DEXA suggests link between schizophrenia and bone fragility

Dual-energy x-ray absorptiometry (DEXA) imaging suggests that people with schizophrenia have lower bone mineral density (BMD) and higher rates of fracture than individuals without the condition, according to a study published in Translational Psychiatry.

The results are from a review that included DEXA studies in individuals with schizophrenia and highlight the need for guidelines for preventing fractures in these patients, noted lead author Behnaz Azimi Manavi, PhD, of Deakin University in Geelong, Australia, and colleagues.

“Our findings regarding poor bone health in people with schizophrenia are concerning, given previous studies have indicated that this population experiences more adverse events following a fracture,” the group explained.

Schizophrenia is associated with increased risk of medical comorbidity, including osteoporosis, which is a public health concern due to its significant social and health consequences, the authors wrote in a paper posted on 30 May.

To determine whether schizophrenia is associated with bone fragility, they performed a systematic review and meta-analysis of current evidence and identified 25 studies published between 1997 and 2022 that met the inclusion criteria for the analysis.

In 17 of the studies, researchers used DEXA to assess associations between schizophrenia and BMD. According to the pooled results, people with schizophrenia had significantly lower BMD at the lumbar spine and at the femoral neck, two sites where osteoporotic fractures occur more frequently.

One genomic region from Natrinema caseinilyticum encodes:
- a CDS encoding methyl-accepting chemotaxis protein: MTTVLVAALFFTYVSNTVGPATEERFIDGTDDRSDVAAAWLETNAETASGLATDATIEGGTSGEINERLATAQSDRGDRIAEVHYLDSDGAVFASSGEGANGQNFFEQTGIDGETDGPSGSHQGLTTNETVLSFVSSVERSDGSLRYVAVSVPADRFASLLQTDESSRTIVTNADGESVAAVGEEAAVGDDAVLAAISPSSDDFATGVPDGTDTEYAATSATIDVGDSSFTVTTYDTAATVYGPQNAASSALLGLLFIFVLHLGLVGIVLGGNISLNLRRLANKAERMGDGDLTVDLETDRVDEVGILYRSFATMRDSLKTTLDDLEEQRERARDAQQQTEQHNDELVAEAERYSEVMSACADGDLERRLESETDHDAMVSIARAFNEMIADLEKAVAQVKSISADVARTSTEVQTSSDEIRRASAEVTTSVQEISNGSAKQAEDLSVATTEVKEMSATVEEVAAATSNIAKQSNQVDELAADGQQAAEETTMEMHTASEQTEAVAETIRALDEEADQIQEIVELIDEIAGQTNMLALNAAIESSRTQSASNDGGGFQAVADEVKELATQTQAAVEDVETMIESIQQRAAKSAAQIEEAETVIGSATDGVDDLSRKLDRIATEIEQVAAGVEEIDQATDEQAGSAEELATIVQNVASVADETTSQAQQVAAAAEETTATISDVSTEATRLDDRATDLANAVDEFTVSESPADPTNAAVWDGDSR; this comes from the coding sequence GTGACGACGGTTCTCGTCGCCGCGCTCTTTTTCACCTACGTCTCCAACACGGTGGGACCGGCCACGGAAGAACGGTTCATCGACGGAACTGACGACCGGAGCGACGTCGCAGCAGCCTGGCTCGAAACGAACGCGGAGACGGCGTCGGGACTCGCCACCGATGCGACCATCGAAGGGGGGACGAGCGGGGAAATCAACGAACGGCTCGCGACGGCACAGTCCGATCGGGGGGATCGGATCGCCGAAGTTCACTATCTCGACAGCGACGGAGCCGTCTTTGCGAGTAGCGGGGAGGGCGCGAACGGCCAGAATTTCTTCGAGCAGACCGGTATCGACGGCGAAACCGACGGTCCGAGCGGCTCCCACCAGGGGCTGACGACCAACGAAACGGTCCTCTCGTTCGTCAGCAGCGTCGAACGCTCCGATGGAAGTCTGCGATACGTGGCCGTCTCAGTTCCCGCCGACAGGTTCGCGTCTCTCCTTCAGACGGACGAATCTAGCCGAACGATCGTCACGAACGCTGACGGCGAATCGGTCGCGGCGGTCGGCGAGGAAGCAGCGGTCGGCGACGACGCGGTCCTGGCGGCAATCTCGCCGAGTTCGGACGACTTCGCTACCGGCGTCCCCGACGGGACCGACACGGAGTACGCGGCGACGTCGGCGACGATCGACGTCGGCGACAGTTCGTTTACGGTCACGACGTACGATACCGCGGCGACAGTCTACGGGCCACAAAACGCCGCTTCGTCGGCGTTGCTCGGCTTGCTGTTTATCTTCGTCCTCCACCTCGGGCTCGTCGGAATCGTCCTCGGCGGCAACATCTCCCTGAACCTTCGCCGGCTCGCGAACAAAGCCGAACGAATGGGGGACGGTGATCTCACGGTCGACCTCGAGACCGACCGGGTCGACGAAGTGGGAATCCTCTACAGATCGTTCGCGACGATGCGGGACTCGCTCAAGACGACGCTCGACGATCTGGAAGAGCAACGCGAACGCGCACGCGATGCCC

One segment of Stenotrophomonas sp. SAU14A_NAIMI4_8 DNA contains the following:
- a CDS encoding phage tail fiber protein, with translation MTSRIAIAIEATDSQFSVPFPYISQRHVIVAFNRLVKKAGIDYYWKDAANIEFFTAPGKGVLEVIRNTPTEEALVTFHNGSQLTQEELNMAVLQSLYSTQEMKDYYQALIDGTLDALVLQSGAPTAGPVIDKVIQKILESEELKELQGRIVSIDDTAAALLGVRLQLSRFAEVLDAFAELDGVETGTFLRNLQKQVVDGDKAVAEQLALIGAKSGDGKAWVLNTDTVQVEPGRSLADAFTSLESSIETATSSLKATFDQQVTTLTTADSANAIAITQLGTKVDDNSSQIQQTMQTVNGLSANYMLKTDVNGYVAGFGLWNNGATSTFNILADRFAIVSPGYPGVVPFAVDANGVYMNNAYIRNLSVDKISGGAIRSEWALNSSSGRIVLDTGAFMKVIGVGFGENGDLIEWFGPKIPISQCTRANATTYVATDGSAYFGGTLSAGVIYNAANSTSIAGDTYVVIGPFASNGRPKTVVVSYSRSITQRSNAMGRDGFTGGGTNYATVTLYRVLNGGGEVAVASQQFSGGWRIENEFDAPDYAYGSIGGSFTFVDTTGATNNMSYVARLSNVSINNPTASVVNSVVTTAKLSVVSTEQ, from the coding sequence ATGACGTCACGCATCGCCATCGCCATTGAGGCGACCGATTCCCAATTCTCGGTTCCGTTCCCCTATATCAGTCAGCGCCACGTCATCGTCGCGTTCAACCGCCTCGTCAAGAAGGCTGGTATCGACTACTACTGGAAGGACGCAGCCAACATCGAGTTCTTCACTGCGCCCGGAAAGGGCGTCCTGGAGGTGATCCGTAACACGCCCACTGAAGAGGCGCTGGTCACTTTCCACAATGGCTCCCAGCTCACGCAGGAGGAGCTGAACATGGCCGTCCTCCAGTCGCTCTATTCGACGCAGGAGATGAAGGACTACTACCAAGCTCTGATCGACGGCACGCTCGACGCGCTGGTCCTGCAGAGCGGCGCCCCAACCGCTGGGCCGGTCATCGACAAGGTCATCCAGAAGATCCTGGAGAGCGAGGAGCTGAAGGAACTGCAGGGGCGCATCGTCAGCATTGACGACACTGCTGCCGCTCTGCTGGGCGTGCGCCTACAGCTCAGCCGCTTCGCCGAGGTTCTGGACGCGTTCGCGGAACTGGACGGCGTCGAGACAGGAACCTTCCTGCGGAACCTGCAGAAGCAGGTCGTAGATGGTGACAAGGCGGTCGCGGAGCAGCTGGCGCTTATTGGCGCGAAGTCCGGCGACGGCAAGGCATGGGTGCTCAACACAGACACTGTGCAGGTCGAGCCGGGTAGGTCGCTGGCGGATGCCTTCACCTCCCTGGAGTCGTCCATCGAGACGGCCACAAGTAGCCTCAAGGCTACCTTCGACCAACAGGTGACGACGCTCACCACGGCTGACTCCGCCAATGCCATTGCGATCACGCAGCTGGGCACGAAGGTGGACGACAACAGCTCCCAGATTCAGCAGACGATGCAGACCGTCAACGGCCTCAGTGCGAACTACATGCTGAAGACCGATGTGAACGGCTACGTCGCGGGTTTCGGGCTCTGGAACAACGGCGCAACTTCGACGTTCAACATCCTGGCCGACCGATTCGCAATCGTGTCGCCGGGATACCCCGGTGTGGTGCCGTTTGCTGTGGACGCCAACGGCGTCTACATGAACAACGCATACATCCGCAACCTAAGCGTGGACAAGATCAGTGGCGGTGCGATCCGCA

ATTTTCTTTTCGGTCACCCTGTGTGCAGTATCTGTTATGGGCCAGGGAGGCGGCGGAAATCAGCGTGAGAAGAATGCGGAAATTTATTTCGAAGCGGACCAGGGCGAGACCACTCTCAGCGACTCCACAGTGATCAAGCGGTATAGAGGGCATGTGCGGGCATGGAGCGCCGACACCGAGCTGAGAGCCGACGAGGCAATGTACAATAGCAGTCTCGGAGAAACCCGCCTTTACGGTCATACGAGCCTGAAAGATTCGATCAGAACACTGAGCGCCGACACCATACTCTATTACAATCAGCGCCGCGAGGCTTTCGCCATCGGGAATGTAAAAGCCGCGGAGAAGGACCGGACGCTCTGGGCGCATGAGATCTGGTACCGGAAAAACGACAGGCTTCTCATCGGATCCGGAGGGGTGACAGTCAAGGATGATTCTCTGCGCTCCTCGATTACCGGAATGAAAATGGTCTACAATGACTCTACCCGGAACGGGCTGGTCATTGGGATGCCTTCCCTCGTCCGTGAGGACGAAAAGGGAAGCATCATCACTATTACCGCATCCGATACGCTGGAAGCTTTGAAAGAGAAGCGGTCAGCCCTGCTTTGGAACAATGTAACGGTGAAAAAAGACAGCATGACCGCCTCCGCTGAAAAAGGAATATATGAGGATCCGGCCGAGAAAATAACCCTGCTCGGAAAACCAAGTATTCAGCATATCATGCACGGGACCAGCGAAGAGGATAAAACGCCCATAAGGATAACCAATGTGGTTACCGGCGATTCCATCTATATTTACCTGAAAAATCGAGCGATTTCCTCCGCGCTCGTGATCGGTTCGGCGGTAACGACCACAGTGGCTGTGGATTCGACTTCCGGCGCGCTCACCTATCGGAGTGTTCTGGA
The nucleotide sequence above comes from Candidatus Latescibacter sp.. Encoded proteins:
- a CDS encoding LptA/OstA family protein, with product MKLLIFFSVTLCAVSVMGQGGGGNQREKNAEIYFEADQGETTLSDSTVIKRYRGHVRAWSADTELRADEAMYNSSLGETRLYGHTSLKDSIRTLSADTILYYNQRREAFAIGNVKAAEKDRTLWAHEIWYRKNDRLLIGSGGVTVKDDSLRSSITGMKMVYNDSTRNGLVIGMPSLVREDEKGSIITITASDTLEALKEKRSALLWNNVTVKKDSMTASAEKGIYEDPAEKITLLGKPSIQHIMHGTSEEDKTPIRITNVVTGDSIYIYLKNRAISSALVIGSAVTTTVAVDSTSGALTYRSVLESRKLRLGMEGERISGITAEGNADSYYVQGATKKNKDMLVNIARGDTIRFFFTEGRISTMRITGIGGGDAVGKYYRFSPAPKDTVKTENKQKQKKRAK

In addition, eight studies investigated fracture risk in individuals with schizophrenia compared with controls without the disease. Of these, 50% reported a significant association between schizophrenia and fracture, the researchers wrote. But when the use of antipsychotics was included in the analyses, the association between schizophrenia and fracture was not sustained, which raises the possibility that the link could be due to medications, the researchers suggested.

“The underlying reasons for the observed increased risk of bone fragility among people with schizophrenia are complex and likely multifactorial,” the group wrote.

Since osteoporosis is often undetectable before a fracture occurs and is associated with multiple detrimental consequences, identifying those at risk of bone fragility is a priority, the researchers wrote. Further study is needed to evaluate the etiology of bone fragility in this population and recognize modifiable risk factors, such as lifestyle or medications to reduce the potential risk for these patients, they noted.

“Importantly, there is a need to develop guidelines for preventing risk factors and predicting fracture in people with schizophrenia,” the group concluded.

The full article is available here.

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